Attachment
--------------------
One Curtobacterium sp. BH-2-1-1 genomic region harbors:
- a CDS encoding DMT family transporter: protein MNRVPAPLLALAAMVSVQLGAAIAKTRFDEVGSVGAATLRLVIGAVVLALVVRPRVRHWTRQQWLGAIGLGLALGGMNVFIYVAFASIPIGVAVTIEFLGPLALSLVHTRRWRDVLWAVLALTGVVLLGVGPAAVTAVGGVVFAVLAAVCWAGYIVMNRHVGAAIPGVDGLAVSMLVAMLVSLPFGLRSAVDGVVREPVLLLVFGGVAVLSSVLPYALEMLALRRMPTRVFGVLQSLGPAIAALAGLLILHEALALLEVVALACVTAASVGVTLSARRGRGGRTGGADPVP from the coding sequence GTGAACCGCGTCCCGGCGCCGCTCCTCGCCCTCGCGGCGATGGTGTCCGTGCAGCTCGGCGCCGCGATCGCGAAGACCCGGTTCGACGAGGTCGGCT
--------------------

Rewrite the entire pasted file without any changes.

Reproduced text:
One Curtobacterium sp. BH-2-1-1 genomic region harbors:
- a CDS encoding DMT family transporter: protein MNRVPAPLLALAAMVSVQLGAAIAKTRFDEVGSVGAATLRLVIGAVVLALVVRPRVRHWTRQQWLGAIGLGLALGGMNVFIYVAFASIPIGVAVTIEFLGPLALSLVHTRRWRDVLWAVLALTGVVLLGVGPAAVTAVGGVVFAVLAAVCWAGYIVMNRHVGAAIPGVDGLAVSMLVAMLVSLPFGLRSAVDGVVREPVLLLVFGGVAVLSSVLPYALEMLALRRMPTRVFGVLQSLGPAIAALAGLLILHEALALLEVVALACVTAASVGVTLSARRGRGGRTGGADPVP from the coding sequence GTGAACCGCGTCCCGGCGCCGCTCCTCGCCCTCGCGGCGATGGTGTCCGTGCAGCTCGGCGCCGCGATCGCGAAGACCCGGTTCGACGAGGTCGGCT